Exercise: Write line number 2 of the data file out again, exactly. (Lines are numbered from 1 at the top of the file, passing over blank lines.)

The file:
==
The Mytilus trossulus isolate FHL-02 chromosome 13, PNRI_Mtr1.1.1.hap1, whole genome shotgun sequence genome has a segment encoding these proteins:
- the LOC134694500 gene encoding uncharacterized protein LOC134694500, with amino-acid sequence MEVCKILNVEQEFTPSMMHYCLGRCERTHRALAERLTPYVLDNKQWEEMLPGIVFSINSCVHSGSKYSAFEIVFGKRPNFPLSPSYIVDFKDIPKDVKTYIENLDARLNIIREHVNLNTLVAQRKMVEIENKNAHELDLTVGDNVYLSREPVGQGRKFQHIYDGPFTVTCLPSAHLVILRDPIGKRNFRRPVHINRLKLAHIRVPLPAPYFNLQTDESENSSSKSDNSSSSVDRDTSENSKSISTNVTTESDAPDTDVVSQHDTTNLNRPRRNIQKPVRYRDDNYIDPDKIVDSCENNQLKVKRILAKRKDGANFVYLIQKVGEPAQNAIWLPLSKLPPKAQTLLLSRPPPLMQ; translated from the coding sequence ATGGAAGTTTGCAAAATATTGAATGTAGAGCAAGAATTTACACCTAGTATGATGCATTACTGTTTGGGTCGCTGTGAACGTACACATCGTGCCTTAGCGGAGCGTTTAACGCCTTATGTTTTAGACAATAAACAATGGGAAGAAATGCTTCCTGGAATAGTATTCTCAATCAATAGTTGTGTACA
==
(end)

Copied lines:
- the LOC134694500 gene encoding uncharacterized protein LOC134694500, with amino-acid sequence MEVCKILNVEQEFTPSMMHYCLGRCERTHRALAERLTPYVLDNKQWEEMLPGIVFSINSCVHSGSKYSAFEIVFGKRPNFPLSPSYIVDFKDIPKDVKTYIENLDARLNIIREHVNLNTLVAQRKMVEIENKNAHELDLTVGDNVYLSREPVGQGRKFQHIYDGPFTVTCLPSAHLVILRDPIGKRNFRRPVHINRLKLAHIRVPLPAPYFNLQTDESENSSSKSDNSSSSVDRDTSENSKSISTNVTTESDAPDTDVVSQHDTTNLNRPRRNIQKPVRYRDDNYIDPDKIVDSCENNQLKVKRILAKRKDGANFVYLIQKVGEPAQNAIWLPLSKLPPKAQTLLLSRPPPLMQ; translated from the coding sequence ATGGAAGTTTGCAAAATATTGAATGTAGAGCAAGAATTTACACCTAGTATGATGCATTACTGTTTGGGTCGCTGTGAACGTACACATCGTGCCTTAGCGGAGCGTTTAACGCCTTATGTTTTAGACAATAAACAATGGGAAGAAATGCTTCCTGGAATAGTATTCTCAATCAATAGTTGTGTACA